“Courage is being scared to death, but saddling up anyway.” – John Wayne
A few months back, when I signed up for my spring Olympic-distance triathlon, I figured I’d let “Future Jennifer” deal with figuring out all the swimming and biking details (i.e. the parts that confuse, intimidate and occasionally terrify me as a runner). Of course, this included the fact that I not only lacked the endurance and technique to complete the swim distance, but also the ability to do so in open water without having a full-on panic attack…so I knew I’d have my work cut out for me.
Fast forward a few months, and “Present Jennifer” now has the endurance portion covered and the technique in-progress, thanks to some time at the local pool and the patience of Hubby and our swimmer friends. But the open water part has been something I’ve been avoiding. Like the plague.
I eased into the process with the purchase of my first wetsuit, which I wore around the apartment one evening before promptly packing it back up and stashing it in the corner of my closet. Then I read a book on women in triathlon, researched training plans and even extended my swim sessions, but every time Hubby brought up the idea of a dip in the Bay, I’d conveniently come up with
any an excuse.
That is, until our local pool closed for repairs, the weather spiked to 70 degrees, and I seemingly ran out of reasons not to go. So before I knew it, we were packed up and headed out for a swim this past Saturday in Aquatic Park.
Now, I’ve done a few short swims (i.e. two sprint tris) in the quarry near where we used to live in the East Bay, but there were a few things that were especially concerning to me during this new foray into the unknown, including:
- Water temp, which was an ice-cream-headache-inducing 52 degrees
- Wet suit, as in I’ve never used one before
- Wildlife, meaning I love sea lions, but only from behind the glass at a zoo
- Visibility, or complete lack thereof
- Water quality…I’ve heard rumors of rashes, conjunctivitis, earaches and more
Nevertheless, I knew I had to saddle up sooner or later. So amid stares and comments from tourists (“I can’t believe there are people swimming in that water; it’s freezing!”), we readied ourselves on the beach, and Hubby gave me one last piece of advice before we set foot into the water: “You know it’s going to be cold, so whatever you do, don’t stop. Just walk in as fast as you can, and dive under.”
As he started toward the water, I found myself fighting the “flight” urge to turn and run off up the beach. But A) I can’t make a very quick getaway in a wet suit, B) I already went through the struggle of tugging it on, and C) I’d never forgive myself for letting fear get the best of me (not to mention, Hubby would never let me live it down). So into the water we went.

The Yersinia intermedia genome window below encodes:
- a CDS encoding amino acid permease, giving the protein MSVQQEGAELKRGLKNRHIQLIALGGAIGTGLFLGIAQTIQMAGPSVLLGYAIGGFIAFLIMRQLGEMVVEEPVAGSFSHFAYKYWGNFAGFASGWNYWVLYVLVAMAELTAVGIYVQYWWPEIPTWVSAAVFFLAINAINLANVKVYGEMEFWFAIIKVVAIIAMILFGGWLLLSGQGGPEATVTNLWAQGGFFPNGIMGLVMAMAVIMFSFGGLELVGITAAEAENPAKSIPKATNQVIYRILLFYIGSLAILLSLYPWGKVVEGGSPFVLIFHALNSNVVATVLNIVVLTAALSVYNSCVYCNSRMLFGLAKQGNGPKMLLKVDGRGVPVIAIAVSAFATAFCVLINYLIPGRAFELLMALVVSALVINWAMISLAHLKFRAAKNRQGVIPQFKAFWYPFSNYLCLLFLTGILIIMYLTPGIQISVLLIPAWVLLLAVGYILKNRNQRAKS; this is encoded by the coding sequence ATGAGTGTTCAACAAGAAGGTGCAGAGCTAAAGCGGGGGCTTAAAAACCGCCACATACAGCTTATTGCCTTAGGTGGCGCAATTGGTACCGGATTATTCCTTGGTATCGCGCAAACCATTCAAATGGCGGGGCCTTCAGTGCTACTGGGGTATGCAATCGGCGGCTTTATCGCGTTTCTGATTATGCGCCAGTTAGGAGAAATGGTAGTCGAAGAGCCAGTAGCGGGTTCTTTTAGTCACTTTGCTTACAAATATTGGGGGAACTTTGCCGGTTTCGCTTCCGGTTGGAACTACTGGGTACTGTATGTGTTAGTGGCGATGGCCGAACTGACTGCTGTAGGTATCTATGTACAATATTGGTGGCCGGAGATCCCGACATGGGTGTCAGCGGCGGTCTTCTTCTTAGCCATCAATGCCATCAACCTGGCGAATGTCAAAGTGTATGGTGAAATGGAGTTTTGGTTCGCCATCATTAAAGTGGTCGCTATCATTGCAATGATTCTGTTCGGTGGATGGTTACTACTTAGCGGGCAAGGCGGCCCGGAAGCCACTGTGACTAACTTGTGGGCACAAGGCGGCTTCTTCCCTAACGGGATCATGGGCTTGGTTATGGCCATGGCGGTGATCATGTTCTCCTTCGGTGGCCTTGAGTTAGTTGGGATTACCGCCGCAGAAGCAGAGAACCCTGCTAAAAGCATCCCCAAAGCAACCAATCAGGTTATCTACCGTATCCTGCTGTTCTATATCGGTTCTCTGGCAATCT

My feet, hands and face were cold during the initial plunge, but it wasn’t unbearable. The temperature actually became less of a factor than some of the other items on my list — namely the lack of visibility and (the possibility — aka imminent threat — of) wildlife. After tracking the black line on the bottom of the pool for the past few months, losing all sense of sight in the murky green water really threw me.
But aside from a flock of birds floating on the surface of the water, there were no other signs of wildlife, thank goodness. Although that certainly didn’t stop my imagination from getting the best of me; I half expected to see a sea lion face emerge from the cloudy depths. As a result, my breathing was erratic, shallow and out of control, and I flailed around clumsily after mistaking a large stick for a snake, which Hubby found particularly amusing.
But I did eventually complete the down-and-back loop (1/3 mile) that I set out to do, despite an overwhelming and near-paralyzing level of anxiety. All technique was abandoned as I entered pure survival mode, alternating 10 swim-for-your-life crawl strokes with five breaststrokes in an effort to try to catch my breath (which I never succeeded in doing).
The only small victory of the day was discovering that wet suit swimming, as it turns out, is awesome! I loved the added buoyancy, warmth and compression.
And now that I know I can handle a few of those factors (temperature, wet suit; the jury’s still out on water quality…), I’m hoping my anxiety levels will be a little lower the next time around. The trick will just be figuring out how to calm myself down enough to actually focus on proper breathing and form, which I’m guessing will come with time, repetition and familiarity.
And if all else fails, I may just have to perfect my dog-crawl technique…
Have you battled open-water anxiety? How did you cope?